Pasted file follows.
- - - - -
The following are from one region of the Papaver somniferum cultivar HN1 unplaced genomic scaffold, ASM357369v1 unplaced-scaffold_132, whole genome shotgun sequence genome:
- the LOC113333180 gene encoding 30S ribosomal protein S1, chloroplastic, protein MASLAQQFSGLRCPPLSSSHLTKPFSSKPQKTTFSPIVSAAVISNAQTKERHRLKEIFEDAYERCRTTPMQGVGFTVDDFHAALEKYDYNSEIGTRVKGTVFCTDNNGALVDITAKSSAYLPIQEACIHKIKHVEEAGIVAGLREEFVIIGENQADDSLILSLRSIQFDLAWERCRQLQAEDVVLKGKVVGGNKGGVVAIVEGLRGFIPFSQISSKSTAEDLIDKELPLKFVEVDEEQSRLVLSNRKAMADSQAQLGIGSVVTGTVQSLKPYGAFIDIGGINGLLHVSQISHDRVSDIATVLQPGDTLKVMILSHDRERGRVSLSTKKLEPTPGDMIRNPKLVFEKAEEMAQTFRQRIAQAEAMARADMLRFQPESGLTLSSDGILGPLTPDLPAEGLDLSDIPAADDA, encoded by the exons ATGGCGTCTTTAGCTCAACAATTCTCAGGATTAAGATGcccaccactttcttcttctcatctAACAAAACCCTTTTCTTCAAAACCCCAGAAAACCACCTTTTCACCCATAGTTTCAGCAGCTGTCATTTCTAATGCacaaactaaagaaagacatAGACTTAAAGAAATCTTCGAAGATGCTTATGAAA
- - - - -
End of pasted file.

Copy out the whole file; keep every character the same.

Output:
The following are from one region of the Papaver somniferum cultivar HN1 unplaced genomic scaffold, ASM357369v1 unplaced-scaffold_132, whole genome shotgun sequence genome:
- the LOC113333180 gene encoding 30S ribosomal protein S1, chloroplastic, protein MASLAQQFSGLRCPPLSSSHLTKPFSSKPQKTTFSPIVSAAVISNAQTKERHRLKEIFEDAYERCRTTPMQGVGFTVDDFHAALEKYDYNSEIGTRVKGTVFCTDNNGALVDITAKSSAYLPIQEACIHKIKHVEEAGIVAGLREEFVIIGENQADDSLILSLRSIQFDLAWERCRQLQAEDVVLKGKVVGGNKGGVVAIVEGLRGFIPFSQISSKSTAEDLIDKELPLKFVEVDEEQSRLVLSNRKAMADSQAQLGIGSVVTGTVQSLKPYGAFIDIGGINGLLHVSQISHDRVSDIATVLQPGDTLKVMILSHDRERGRVSLSTKKLEPTPGDMIRNPKLVFEKAEEMAQTFRQRIAQAEAMARADMLRFQPESGLTLSSDGILGPLTPDLPAEGLDLSDIPAADDA, encoded by the exons ATGGCGTCTTTAGCTCAACAATTCTCAGGATTAAGATGcccaccactttcttcttctcatctAACAAAACCCTTTTCTTCAAAACCCCAGAAAACCACCTTTTCACCCATAGTTTCAGCAGCTGTCATTTCTAATGCacaaactaaagaaagacatAGACTTAAAGAAATCTTCGAAGATGCTTATGAAA